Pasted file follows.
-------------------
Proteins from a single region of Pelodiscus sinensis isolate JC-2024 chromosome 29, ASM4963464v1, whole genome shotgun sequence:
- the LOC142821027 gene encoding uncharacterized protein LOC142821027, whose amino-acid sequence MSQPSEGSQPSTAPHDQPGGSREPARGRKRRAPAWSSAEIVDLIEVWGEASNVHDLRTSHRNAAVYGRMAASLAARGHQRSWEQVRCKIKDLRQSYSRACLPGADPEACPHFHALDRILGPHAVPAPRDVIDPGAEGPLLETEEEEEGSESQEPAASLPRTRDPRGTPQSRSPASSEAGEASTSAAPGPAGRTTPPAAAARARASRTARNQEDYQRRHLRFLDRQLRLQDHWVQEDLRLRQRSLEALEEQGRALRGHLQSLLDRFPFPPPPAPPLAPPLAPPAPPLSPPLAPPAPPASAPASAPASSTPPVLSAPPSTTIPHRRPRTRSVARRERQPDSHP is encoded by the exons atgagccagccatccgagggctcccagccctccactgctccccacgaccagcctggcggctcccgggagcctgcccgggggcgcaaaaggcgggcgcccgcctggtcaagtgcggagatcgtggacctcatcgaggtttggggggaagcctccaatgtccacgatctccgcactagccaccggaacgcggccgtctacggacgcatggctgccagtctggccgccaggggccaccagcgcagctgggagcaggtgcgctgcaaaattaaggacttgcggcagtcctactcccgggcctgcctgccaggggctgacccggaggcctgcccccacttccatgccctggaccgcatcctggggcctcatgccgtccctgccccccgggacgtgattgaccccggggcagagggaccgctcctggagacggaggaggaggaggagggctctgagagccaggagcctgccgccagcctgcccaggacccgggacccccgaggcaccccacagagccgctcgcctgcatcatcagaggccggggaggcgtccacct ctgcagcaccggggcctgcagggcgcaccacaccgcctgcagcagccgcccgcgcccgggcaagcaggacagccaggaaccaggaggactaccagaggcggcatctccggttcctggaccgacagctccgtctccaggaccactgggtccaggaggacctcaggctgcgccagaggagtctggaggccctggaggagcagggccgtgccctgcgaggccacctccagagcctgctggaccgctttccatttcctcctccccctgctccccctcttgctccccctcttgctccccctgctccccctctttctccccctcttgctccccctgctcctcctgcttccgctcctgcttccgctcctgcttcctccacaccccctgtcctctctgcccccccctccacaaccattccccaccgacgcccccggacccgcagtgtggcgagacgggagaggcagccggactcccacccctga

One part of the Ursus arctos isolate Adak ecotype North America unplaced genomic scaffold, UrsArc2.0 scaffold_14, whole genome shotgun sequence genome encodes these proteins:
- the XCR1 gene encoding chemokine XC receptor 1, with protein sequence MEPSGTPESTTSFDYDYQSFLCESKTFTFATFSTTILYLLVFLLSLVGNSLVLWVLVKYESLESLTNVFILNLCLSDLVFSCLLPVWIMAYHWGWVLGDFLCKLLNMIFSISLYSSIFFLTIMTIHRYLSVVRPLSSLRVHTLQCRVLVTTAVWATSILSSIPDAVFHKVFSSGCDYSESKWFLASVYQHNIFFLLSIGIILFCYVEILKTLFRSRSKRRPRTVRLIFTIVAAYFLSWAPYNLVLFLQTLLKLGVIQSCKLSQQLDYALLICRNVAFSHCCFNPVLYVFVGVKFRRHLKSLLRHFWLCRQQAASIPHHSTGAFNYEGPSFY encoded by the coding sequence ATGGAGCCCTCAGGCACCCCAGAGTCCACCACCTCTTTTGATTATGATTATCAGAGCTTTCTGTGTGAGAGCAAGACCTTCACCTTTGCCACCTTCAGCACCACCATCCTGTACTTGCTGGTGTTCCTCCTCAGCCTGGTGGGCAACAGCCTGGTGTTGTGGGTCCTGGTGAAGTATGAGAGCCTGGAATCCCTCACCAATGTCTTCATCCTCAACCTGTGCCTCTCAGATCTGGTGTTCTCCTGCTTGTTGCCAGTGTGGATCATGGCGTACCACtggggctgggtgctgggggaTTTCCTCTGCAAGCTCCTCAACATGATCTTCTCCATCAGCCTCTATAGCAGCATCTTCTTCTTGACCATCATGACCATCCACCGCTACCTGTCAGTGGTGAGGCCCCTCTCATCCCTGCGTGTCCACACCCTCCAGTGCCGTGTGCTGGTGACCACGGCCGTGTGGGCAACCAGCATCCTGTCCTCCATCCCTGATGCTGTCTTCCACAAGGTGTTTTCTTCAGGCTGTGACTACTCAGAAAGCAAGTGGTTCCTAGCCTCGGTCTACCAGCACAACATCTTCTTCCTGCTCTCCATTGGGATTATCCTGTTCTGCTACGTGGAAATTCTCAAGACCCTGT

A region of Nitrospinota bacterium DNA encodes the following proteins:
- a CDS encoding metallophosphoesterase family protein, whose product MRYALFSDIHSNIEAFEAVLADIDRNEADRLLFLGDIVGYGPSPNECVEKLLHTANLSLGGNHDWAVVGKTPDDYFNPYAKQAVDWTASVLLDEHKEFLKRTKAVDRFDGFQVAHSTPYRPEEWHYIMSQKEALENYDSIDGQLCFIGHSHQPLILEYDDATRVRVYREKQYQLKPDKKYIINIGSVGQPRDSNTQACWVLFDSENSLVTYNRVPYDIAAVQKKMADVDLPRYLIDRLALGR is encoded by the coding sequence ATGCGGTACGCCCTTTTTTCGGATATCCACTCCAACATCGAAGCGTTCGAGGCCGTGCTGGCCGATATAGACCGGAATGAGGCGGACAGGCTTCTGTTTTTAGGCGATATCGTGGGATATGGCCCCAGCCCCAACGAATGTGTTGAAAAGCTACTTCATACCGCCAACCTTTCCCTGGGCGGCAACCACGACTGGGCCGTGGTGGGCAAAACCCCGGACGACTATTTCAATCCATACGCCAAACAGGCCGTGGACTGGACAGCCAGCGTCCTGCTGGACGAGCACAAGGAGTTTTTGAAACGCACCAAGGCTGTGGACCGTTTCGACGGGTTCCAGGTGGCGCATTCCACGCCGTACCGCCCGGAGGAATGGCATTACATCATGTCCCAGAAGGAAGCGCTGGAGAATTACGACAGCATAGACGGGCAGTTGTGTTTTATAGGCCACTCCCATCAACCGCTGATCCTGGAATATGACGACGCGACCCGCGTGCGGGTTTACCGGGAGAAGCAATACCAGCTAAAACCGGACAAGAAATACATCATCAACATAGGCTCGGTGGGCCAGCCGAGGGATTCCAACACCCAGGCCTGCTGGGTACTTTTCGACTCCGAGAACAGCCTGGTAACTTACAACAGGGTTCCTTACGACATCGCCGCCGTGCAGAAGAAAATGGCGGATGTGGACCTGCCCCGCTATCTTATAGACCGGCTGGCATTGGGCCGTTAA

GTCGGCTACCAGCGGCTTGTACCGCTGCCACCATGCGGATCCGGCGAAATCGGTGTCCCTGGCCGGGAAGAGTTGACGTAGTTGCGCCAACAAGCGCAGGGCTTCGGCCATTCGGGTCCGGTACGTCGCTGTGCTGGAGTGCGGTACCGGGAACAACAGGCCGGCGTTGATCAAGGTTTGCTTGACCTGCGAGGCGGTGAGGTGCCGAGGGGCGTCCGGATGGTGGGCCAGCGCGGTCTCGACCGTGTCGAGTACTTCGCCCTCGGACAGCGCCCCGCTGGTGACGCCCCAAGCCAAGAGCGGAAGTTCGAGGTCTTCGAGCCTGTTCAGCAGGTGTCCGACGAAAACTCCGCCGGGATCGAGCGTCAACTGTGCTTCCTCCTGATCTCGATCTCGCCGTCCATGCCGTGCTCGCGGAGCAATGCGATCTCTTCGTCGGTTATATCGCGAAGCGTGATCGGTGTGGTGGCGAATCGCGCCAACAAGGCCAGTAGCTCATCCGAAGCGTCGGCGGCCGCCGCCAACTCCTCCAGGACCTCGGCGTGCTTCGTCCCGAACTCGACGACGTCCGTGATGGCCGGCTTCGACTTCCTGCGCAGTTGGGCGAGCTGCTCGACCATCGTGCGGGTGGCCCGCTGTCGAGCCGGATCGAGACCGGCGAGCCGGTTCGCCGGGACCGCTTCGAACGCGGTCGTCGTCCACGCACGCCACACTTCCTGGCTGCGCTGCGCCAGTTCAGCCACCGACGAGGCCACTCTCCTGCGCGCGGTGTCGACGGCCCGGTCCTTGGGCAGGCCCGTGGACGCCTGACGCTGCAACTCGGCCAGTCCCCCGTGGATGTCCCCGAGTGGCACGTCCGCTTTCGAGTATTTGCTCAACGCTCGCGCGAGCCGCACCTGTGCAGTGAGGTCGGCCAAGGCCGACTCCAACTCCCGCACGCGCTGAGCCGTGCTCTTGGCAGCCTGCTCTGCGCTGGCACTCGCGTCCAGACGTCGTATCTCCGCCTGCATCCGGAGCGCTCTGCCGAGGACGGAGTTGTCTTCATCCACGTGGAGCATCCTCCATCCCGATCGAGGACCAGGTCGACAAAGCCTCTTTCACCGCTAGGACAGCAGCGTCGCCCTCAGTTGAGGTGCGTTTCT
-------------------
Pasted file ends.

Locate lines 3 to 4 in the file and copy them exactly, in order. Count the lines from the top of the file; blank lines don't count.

One part of the Ursus arctos isolate Adak ecotype North America unplaced genomic scaffold, UrsArc2.0 scaffold_14, whole genome shotgun sequence genome encodes these proteins:
- the XCR1 gene encoding chemokine XC receptor 1, with protein sequence MEPSGTPESTTSFDYDYQSFLCESKTFTFATFSTTILYLLVFLLSLVGNSLVLWVLVKYESLESLTNVFILNLCLSDLVFSCLLPVWIMAYHWGWVLGDFLCKLLNMIFSISLYSSIFFLTIMTIHRYLSVVRPLSSLRVHTLQCRVLVTTAVWATSILSSIPDAVFHKVFSSGCDYSESKWFLASVYQHNIFFLLSIGIILFCYVEILKTLFRSRSKRRPRTVRLIFTIVAAYFLSWAPYNLVLFLQTLLKLGVIQSCKLSQQLDYALLICRNVAFSHCCFNPVLYVFVGVKFRRHLKSLLRHFWLCRQQAASIPHHSTGAFNYEGPSFY encoded by the coding sequence ATGGAGCCCTCAGGCACCCCAGAGTCCACCACCTCTTTTGATTATGATTATCAGAGCTTTCTGTGTGAGAGCAAGACCTTCACCTTTGCCACCTTCAGCACCACCATCCTGTACTTGCTGGTGTTCCTCCTCAGCCTGGTGGGCAACAGCCTGGTGTTGTGGGTCCTGGTGAAGTATGAGAGCCTGGAATCCCTCACCAATGTCTTCATCCTCAACCTGTGCCTCTCAGATCTGGTGTTCTCCTGCTTGTTGCCAGTGTGGATCATGGCGTACCACtggggctgggtgctgggggaTTTCCTCTGCAAGCTCCTCAACATGATCTTCTCCATCAGCCTCTATAGCAGCATCTTCTTCTTGACCATCATGACCATCCACCGCTACCTGTCAGTGGTGAGGCCCCTCTCATCCCTGCGTGTCCACACCCTCCAGTGCCGTGTGCTGGTGACCACGGCCGTGTGGGCAACCAGCATCCTGTCCTCCATCCCTGATGCTGTCTTCCACAAGGTGTTTTCTTCAGGCTGTGACTACTCAGAAAGCAAGTGGTTCCTAGCCTCGGTCTACCAGCACAACATCTTCTTCCTGCTCTCCATTGGGATTATCCTGTTCTGCTACGTGGAAATTCTCAAGACCCTGT